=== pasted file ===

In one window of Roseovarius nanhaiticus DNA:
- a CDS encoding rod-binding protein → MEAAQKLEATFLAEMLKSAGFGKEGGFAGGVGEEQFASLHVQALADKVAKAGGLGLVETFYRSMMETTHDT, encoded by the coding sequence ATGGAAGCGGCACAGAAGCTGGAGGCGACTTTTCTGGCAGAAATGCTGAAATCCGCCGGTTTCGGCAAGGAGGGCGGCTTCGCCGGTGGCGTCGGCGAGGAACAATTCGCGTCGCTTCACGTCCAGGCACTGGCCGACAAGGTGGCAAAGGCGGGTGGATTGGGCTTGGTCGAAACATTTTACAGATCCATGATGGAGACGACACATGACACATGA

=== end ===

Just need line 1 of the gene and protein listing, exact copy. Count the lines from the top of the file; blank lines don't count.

In one window of Roseovarius nanhaiticus DNA: